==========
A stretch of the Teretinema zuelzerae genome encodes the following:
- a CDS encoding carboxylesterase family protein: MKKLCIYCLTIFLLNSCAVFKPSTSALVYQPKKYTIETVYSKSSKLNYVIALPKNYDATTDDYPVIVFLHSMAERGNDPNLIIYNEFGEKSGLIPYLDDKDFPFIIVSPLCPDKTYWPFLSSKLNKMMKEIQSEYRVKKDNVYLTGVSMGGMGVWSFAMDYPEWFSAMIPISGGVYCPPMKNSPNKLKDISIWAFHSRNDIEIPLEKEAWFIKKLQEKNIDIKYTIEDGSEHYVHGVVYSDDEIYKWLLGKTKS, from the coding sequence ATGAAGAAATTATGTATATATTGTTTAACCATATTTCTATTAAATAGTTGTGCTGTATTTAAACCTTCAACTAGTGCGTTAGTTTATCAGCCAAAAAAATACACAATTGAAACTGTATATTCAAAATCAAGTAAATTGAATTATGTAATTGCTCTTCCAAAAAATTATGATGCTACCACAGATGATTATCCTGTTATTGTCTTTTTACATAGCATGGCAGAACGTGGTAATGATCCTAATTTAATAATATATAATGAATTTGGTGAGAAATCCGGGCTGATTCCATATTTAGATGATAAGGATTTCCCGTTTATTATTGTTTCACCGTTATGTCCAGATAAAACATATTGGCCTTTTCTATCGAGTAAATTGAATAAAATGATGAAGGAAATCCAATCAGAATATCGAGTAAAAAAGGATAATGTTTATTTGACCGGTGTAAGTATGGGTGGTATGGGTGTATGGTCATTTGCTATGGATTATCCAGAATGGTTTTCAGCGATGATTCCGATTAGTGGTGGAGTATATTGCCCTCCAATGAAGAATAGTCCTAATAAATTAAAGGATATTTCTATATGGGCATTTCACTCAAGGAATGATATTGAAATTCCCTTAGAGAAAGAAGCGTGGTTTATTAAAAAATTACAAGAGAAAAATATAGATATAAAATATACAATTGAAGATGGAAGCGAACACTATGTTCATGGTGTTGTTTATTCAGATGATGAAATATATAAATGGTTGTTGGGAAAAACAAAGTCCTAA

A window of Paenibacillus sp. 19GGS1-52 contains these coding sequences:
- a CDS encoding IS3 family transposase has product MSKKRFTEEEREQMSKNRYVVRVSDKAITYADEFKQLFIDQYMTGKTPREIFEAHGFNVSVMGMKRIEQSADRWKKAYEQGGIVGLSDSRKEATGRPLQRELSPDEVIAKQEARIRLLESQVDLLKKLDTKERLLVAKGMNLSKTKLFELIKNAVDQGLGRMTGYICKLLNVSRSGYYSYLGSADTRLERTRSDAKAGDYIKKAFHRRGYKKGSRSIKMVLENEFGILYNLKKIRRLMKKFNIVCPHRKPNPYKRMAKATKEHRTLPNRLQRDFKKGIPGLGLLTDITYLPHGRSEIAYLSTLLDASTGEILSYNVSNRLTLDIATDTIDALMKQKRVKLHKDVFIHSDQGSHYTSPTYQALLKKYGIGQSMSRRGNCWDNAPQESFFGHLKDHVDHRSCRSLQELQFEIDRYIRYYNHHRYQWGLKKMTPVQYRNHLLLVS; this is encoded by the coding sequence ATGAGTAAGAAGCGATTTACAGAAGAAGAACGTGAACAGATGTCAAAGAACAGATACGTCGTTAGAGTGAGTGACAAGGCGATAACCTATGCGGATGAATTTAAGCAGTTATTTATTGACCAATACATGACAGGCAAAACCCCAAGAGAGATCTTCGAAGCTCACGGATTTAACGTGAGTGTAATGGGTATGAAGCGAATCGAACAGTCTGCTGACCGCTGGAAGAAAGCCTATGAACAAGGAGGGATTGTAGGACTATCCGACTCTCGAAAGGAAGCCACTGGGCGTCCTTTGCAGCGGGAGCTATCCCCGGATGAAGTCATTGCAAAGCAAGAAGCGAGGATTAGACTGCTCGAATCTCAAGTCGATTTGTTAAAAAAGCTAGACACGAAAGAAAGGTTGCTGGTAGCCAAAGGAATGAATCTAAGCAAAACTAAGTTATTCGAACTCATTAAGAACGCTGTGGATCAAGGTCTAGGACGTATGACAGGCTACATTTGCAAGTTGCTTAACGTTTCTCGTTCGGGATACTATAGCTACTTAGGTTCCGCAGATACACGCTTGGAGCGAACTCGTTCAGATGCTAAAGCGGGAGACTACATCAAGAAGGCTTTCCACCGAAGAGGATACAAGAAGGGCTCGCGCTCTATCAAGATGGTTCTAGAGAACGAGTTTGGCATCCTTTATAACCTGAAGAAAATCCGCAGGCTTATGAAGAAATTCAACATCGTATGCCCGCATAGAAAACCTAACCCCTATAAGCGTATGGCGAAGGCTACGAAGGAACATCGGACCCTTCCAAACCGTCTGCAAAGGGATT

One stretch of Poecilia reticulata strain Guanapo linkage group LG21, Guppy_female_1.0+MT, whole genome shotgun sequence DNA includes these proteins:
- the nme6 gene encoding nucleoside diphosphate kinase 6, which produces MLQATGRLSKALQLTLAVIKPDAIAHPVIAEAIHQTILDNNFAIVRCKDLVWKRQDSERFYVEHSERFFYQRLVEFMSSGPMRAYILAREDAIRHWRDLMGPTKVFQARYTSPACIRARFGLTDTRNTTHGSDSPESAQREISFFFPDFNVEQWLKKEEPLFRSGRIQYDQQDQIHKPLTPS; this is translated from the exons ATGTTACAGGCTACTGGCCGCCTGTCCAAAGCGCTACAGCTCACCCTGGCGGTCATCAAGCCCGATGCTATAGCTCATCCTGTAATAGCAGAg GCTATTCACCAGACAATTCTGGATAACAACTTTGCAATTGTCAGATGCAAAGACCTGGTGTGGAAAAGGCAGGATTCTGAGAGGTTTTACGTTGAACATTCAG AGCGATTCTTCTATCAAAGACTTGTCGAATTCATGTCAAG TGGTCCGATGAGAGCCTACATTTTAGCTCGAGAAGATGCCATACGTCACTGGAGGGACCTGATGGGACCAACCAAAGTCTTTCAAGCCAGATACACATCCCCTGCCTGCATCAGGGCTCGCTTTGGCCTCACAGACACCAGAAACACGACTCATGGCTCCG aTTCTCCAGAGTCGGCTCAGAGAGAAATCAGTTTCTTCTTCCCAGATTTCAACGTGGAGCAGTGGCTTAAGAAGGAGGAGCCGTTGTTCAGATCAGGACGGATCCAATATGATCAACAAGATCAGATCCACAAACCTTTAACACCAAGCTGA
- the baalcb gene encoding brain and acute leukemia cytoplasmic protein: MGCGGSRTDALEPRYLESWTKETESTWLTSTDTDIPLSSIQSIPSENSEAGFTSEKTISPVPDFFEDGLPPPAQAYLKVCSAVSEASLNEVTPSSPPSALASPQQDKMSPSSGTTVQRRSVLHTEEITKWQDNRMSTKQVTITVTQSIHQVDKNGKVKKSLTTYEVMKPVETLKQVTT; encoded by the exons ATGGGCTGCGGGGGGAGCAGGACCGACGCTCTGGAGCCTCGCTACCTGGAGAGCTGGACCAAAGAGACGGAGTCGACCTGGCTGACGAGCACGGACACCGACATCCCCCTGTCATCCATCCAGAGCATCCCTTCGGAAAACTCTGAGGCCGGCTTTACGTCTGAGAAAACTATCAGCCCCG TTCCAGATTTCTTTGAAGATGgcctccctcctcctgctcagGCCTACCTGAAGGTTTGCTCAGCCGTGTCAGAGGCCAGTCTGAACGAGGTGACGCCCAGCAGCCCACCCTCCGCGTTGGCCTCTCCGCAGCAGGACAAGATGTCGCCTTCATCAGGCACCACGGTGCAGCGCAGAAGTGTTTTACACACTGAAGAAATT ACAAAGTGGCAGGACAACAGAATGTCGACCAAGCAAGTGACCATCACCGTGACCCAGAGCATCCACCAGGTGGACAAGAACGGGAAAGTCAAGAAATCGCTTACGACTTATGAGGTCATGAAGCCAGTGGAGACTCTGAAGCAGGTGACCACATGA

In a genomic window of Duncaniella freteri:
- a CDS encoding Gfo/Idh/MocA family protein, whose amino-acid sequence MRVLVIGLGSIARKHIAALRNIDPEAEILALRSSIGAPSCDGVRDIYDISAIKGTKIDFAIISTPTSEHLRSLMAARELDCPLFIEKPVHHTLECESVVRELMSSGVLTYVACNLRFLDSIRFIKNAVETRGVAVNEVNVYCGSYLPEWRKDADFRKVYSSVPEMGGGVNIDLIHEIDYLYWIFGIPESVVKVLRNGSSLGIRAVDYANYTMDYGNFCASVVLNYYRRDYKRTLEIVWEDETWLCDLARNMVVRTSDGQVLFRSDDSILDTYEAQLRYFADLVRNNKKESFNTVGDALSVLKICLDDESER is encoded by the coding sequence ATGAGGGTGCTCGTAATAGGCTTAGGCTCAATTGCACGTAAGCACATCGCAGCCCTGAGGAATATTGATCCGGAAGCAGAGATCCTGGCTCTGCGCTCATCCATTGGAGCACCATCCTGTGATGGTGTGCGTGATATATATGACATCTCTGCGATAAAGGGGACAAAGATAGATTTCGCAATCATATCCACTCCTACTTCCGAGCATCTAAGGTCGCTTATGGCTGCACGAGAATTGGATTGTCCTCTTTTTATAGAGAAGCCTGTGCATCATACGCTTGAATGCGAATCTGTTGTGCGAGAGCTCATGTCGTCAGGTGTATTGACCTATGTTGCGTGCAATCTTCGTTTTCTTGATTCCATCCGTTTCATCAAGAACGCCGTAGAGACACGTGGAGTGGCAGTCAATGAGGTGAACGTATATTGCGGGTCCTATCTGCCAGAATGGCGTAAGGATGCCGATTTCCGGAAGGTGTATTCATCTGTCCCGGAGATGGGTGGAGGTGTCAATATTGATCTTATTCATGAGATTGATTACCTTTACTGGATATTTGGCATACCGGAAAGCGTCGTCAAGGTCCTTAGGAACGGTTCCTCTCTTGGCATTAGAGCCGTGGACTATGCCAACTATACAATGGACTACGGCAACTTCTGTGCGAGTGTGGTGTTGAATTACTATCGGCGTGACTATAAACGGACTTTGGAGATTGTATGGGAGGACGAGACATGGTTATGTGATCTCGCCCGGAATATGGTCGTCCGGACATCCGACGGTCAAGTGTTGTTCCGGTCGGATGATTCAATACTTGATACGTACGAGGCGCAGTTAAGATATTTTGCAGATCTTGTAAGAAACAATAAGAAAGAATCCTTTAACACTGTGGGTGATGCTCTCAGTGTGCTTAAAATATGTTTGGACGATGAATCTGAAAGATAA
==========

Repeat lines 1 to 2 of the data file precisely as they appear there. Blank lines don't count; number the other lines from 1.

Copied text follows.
A stretch of the Teretinema zuelzerae genome encodes the following:
- a CDS encoding carboxylesterase family protein: MKKLCIYCLTIFLLNSCAVFKPSTSALVYQPKKYTIETVYSKSSKLNYVIALPKNYDATTDDYPVIVFLHSMAERGNDPNLIIYNEFGEKSGLIPYLDDKDFPFIIVSPLCPDKTYWPFLSSKLNKMMKEIQSEYRVKKDNVYLTGVSMGGMGVWSFAMDYPEWFSAMIPISGGVYCPPMKNSPNKLKDISIWAFHSRNDIEIPLEKEAWFIKKLQEKNIDIKYTIEDGSEHYVHGVVYSDDEIYKWLLGKTKS, from the coding sequence ATGAAGAAATTATGTATATATTGTTTAACCATATTTCTATTAAATAGTTGTGCTGTATTTAAACCTTCAACTAGTGCGTTAGTTTATCAGCCAAAAAAATACACAATTGAAACTGTATATTCAAAATCAAGTAAATTGAATTATGTAATTGCTCTTCCAAAAAATTATGATGCTACCACAGATGATTATCCTGTTATTGTCTTTTTACATAGCATGGCAGAACGTGGTAATGATCCTAATTTAATAATATATAATGAATTTGGTGAGAAATCCGGGCTGATTCCATATTTAGATGATAAGGATTTCCCGTTTATTATTGTTTCACCGTTATGTCCAGATAAAACATATTGGCCTTTTCTATCGAGTAAATTGAATAAAATGATGAAGGAAATCCAATCAGAATATCGAGTAAAAAAGGATAATGTTTATTTGACCGGTGTAAGTATGGGTGGTATGGGTGTATGGTCATTTGCTATGGATTATCCAGAATGGTTTTCAGCGATGATTCCGATTAGTGGTGGAGTATATTGCCCTCCAATGAAGAATAGTCCTAATAAATTAAAGGATATTTCTATATGGGCATTTCACTCAAGGAATGATATTGAAATTCCCTTAGAGAAAGAAGCGTGGTTTATTAAAAAATTACAAGAGAAAAATATAGATATAAAATATACAATTGAAGATGGAAGCGAACACTATGTTCATGGTGTTGTTTATTCAGATGATGAAATATATAAATGGTTGTTGGGAAAAACAAAGTCCTAA